Whether you’ve been an Uber driver for a while or you’re considering it as a new venture, there’s one disadvantage amongst its many self-employment benefits: tax. Unless you’re an accountancy expert, dealing with the complexities of self-employment taxes can be a struggle.
But it doesn’t have to be! The key is to understand what income taxes you are responsible for, and to do so as soon as possible. To assist, we’ll guide you in simple terms through everything you’ll need to know about paying tax as an Uber driver.
Be compliant with HMRC legislation
The first step is to ensure you’re compliant with what’s legally required when it comes to tax, otherwise, you may find yourself in trouble with HMRC. A key part is registering for Self Assessment, which you’ll need to complete by the deadline.
You’ll be required to register for Self Assessment by 5th October in your business’ second tax year. So, if you started working as an Uber driver in July 2018, you need to register before 5th October 2019. You’ll also need to get a UTR number before you file your tax return.
To accurately complete the Self Assessment, you should keep records of everything within your Uber self-employment, particularly expenses.
Make sure you leave yourself plenty of time to complete your Self Assessment, especially if you’re doing by paper, as the online submission deadline is three months later than paper submission deadline, and there can be hefty penalties for missing it. Find more information on tax return deadlines here.
Pay the correct taxes
The taxes you’ll be required to pay depend on how you operate – there’s the choice of a limited company or sole trader, and the majority of UK Uber drivers choose the latter. Sole traders pay tax along with National Insurance. Tax is paid at the same rate as those who are employed, but the National Insurance rates differ.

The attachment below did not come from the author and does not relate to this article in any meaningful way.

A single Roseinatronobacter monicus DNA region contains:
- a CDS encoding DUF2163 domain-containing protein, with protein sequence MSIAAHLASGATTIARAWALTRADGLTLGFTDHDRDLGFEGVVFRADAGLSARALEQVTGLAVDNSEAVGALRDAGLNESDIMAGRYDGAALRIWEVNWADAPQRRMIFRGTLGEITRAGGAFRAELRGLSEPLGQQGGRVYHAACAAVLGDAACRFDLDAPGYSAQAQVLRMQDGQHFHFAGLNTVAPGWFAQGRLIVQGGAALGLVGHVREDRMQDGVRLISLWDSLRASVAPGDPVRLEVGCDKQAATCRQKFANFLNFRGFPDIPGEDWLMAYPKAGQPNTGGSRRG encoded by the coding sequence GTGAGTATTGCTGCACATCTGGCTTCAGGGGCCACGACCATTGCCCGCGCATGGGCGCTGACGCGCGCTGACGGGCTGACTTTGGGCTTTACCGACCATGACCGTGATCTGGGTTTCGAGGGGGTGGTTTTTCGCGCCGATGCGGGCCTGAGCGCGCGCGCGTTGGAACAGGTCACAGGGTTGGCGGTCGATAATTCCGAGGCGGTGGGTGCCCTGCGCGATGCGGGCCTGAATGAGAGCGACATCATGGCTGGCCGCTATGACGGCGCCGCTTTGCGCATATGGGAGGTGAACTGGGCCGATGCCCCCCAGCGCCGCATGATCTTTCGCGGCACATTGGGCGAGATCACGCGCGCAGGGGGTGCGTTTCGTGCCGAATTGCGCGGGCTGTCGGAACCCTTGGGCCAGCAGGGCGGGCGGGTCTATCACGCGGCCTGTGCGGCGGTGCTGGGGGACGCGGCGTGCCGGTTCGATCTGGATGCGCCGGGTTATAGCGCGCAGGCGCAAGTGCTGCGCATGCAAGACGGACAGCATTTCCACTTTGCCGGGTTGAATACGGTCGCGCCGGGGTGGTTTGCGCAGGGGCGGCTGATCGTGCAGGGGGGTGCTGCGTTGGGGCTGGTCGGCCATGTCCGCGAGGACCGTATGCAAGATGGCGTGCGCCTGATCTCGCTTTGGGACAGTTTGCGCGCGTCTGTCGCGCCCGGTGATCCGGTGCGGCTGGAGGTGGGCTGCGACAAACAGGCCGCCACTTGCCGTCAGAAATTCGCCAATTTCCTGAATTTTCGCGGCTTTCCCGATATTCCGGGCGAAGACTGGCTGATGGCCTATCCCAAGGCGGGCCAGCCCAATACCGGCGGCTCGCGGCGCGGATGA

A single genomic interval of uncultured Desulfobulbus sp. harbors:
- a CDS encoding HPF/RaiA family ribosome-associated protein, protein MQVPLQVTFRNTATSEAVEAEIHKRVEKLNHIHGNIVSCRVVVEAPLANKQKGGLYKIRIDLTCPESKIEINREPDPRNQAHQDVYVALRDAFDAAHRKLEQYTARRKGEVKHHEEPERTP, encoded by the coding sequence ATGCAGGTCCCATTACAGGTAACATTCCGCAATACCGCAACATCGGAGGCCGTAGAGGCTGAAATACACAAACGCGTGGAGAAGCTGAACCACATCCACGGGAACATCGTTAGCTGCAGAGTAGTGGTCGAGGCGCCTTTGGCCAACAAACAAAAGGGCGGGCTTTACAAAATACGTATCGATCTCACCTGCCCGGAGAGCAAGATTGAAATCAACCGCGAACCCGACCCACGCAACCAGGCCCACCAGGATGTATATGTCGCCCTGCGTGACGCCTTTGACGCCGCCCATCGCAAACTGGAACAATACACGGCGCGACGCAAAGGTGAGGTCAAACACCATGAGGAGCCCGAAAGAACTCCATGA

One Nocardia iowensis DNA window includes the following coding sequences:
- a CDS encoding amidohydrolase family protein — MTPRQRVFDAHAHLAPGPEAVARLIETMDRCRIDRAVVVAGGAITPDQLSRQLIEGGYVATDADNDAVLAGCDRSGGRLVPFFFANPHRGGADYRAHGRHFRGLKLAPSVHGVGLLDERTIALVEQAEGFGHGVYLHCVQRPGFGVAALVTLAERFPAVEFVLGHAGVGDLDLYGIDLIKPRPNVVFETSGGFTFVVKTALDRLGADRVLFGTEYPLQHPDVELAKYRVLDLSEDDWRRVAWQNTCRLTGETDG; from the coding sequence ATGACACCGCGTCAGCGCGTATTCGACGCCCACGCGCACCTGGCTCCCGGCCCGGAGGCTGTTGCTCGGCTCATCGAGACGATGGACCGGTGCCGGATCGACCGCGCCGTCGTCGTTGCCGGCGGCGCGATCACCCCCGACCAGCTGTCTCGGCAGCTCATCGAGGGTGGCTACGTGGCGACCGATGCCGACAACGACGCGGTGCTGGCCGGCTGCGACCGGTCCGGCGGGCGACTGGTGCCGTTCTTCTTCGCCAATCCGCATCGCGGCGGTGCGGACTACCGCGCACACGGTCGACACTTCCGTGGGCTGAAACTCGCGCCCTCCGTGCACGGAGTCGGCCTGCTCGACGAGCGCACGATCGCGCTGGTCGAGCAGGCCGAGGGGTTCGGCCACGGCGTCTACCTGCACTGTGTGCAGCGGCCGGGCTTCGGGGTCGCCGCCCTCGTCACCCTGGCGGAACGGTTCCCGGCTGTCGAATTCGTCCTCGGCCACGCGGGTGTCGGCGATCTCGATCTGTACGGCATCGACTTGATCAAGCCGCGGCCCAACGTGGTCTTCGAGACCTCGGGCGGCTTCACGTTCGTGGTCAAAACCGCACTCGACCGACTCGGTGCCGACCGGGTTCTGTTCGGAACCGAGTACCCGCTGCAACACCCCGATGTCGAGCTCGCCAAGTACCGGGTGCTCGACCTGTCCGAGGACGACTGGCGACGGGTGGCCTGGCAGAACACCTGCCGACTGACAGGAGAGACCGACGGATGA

Both Class 2 and Class 4 National Insurance is paid by the self-employed. Class 4 is paid at 9% on profits between £8,164 and £45,000, whilst any profits above £45,000 are at 2%.
Deduct your business expenses
Uber drivers incur expenses, some of which can be deducted to reduce your tax liability. You can claim those that are used solely for business purposes, and the main one will be your vehicle. If you also use this on a personal basis, then you’ll need to split the mileage usage and remove that which is classed as private.
A more straightforward way is to claim tax back on your mileage by using simplified expenses – this has a flat rate per mile. There’s various other expenses you can claim also, including any business use of the phone, food or drink provided to passengers, insurance coverage, parking and tolls, Uber’s cut of your earnings, the fee for a private car hire licence and car cleaning costs.
Use tax software
The best way to ensure you’re being compliant, whilst paying the correct tax and maximising your earnings, is to use commercial tax return software. This works out the tax for you, so you don’t have to worry about incorrect calculations. It’ll also help you prepare for Making Tax Digital, which is due to come into play.
There’ll be no waiting for the Self Assessment tax return deadline to come round – you can enter your data at any time, and instantly see the amount of tax owed. GoSimpleTax Self Assessment software also provides tax-saving suggestions to help reduce your tax liability.
You can see the advantages of tax software for yourself by starting a free 14-day trial with GoSimpleTax. If you have any questions about paying tax as an Uber driver, then get in touch and member of our team will be happy to help.